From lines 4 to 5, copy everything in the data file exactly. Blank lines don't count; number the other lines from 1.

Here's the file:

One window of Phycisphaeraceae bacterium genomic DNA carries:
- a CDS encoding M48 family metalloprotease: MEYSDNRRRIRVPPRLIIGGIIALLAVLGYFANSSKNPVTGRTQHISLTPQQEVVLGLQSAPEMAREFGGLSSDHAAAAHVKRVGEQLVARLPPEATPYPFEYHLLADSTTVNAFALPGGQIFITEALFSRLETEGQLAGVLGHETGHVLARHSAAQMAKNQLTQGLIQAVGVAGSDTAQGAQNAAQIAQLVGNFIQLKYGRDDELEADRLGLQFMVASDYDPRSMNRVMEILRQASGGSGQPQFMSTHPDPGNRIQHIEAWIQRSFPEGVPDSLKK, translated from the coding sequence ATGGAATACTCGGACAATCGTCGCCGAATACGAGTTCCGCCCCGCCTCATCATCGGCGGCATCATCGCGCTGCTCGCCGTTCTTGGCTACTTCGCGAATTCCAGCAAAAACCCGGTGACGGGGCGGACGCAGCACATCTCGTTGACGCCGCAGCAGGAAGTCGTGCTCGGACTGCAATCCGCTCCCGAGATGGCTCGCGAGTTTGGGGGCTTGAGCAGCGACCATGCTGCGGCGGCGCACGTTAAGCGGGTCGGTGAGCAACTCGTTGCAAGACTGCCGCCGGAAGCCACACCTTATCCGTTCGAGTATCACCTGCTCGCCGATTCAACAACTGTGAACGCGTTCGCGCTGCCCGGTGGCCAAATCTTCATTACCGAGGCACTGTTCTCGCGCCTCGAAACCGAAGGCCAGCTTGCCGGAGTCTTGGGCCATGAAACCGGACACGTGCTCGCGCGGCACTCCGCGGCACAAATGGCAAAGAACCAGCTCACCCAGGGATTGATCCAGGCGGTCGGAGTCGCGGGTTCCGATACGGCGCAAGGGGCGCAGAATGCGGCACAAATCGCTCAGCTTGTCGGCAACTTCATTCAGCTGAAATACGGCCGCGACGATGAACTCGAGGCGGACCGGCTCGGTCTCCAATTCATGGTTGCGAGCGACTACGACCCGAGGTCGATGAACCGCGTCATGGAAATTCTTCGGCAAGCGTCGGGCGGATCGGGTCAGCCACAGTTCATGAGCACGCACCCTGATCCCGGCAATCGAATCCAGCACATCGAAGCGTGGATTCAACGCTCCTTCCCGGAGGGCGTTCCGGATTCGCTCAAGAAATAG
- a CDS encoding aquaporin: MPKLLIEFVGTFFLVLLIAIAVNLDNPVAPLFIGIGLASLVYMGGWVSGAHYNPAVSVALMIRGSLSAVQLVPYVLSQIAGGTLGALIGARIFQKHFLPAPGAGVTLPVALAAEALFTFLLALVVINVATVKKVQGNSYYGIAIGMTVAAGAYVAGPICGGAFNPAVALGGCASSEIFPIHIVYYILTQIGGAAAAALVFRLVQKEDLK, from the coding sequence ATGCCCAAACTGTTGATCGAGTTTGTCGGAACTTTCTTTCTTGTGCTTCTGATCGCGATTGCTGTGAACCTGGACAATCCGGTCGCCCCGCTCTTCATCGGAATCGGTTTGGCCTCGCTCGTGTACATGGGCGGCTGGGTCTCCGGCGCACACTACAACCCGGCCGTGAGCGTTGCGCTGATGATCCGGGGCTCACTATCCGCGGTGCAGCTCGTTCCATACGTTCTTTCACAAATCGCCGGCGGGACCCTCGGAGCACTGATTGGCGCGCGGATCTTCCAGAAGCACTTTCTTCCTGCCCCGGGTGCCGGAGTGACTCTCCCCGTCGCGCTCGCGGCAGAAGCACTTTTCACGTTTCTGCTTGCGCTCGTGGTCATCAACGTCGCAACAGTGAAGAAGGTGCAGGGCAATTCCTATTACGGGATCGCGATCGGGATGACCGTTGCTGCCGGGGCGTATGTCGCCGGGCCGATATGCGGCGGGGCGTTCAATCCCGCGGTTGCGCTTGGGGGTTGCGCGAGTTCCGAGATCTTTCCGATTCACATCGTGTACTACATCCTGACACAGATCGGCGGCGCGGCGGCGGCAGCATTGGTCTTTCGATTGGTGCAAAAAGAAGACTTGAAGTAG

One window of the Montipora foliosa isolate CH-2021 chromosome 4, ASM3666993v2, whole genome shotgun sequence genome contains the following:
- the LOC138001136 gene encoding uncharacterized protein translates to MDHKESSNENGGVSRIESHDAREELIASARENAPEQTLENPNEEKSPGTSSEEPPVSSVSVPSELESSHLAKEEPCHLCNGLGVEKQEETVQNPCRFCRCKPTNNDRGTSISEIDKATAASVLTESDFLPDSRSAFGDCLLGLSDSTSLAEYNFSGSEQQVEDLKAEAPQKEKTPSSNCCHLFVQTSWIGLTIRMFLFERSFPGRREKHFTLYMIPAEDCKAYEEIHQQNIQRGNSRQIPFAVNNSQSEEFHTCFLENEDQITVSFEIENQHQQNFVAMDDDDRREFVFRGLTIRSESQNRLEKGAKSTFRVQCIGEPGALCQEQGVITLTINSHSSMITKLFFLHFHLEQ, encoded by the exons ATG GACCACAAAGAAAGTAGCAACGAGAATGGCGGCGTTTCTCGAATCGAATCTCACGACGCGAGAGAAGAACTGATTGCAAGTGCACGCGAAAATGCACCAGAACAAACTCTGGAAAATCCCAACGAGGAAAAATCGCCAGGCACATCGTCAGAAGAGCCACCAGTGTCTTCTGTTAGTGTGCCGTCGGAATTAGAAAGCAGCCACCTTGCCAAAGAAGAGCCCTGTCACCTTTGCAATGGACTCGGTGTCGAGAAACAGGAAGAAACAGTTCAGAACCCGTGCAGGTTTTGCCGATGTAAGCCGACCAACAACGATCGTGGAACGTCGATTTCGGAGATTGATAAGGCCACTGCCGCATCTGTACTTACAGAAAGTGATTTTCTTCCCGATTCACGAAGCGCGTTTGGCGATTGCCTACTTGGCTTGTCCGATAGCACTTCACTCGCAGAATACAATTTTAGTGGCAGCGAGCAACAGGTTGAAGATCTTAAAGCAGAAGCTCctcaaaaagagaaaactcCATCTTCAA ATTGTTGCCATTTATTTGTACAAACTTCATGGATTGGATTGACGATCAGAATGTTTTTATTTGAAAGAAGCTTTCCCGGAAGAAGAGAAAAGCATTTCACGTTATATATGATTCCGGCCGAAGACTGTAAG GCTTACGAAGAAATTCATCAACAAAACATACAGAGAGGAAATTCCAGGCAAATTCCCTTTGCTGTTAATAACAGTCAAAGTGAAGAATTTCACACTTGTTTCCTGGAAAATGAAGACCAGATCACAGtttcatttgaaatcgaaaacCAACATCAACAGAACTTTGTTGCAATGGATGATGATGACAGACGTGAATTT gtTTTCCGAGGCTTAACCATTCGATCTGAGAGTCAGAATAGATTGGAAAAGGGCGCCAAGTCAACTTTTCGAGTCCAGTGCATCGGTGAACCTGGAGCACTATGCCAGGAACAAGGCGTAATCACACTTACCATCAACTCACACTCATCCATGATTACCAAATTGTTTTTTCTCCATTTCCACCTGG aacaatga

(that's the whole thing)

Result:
One window of the Montipora foliosa isolate CH-2021 chromosome 4, ASM3666993v2, whole genome shotgun sequence genome contains the following:
- the LOC138001136 gene encoding uncharacterized protein translates to MDHKESSNENGGVSRIESHDAREELIASARENAPEQTLENPNEEKSPGTSSEEPPVSSVSVPSELESSHLAKEEPCHLCNGLGVEKQEETVQNPCRFCRCKPTNNDRGTSISEIDKATAASVLTESDFLPDSRSAFGDCLLGLSDSTSLAEYNFSGSEQQVEDLKAEAPQKEKTPSSNCCHLFVQTSWIGLTIRMFLFERSFPGRREKHFTLYMIPAEDCKAYEEIHQQNIQRGNSRQIPFAVNNSQSEEFHTCFLENEDQITVSFEIENQHQQNFVAMDDDDRREFVFRGLTIRSESQNRLEKGAKSTFRVQCIGEPGALCQEQGVITLTINSHSSMITKLFFLHFHLEQ, encoded by the exons ATG GACCACAAAGAAAGTAGCAACGAGAATGGCGGCGTTTCTCGAATCGAATCTCACGACGCGAGAGAAGAACTGATTGCAAGTGCACGCGAAAATGCACCAGAACAAACTCTGGAAAATCCCAACGAGGAAAAATCGCCAGGCACATCGTCAGAAGAGCCACCAGTGTCTTCTGTTAGTGTGCCGTCGGAATTAGAAAGCAGCCACCTTGCCAAAGAAGAGCCCTGTCACCTTTGCAATGGACTCGGTGTCGAGAAACAGGAAGAAACAGTTCAGAACCCGTGCAGGTTTTGCCGATGTAAGCCGACCAACAACGATCGTGGAACGTCGATTTCGGAGATTGATAAGGCCACTGCCGCATCTGTACTTACAGAAAGTGATTTTCTTCCCGATTCACGAAGCGCGTTTGGCGATTGCCTACTTGGCTTGTCCGATAGCACTTCACTCGCAGAATACAATTTTAGTGGCAGCGAGCAACAGGTTGAAGATCTTAAAGCAGAAGCTCctcaaaaagagaaaactcCATCTTCAA ATTGTTGCCATTTATTTGTACAAACTTCATGGATTGGATTGACGATCAGAATGTTTTTATTTGAAAGAAGCTTTCCCGGAAGAAGAGAAAAGCATTTCACGTTATATATGATTCCGGCCGAAGACTGTAAG GCTTACGAAGAAATTCATCAACAAAACATACAGAGAGGAAATTCCAGGCAAATTCCCTTTGCTGTTAATAACAGTCAAAGTGAAGAATTTCACACTTGTTTCCTGGAAAATGAAGACCAGATCACAGtttcatttgaaatcgaaaacCAACATCAACAGAACTTTGTTGCAATGGATGATGATGACAGACGTGAATTT gtTTTCCGAGGCTTAACCATTCGATCTGAGAGTCAGAATAGATTGGAAAAGGGCGCCAAGTCAACTTTTCGAGTCCAGTGCATCGGTGAACCTGGAGCACTATGCCAGGAACAAGGCGTAATCACACTTACCATCAACTCACACTCATCCATGATTACCAAATTGTTTTTTCTCCATTTCCACCTGG aacaatga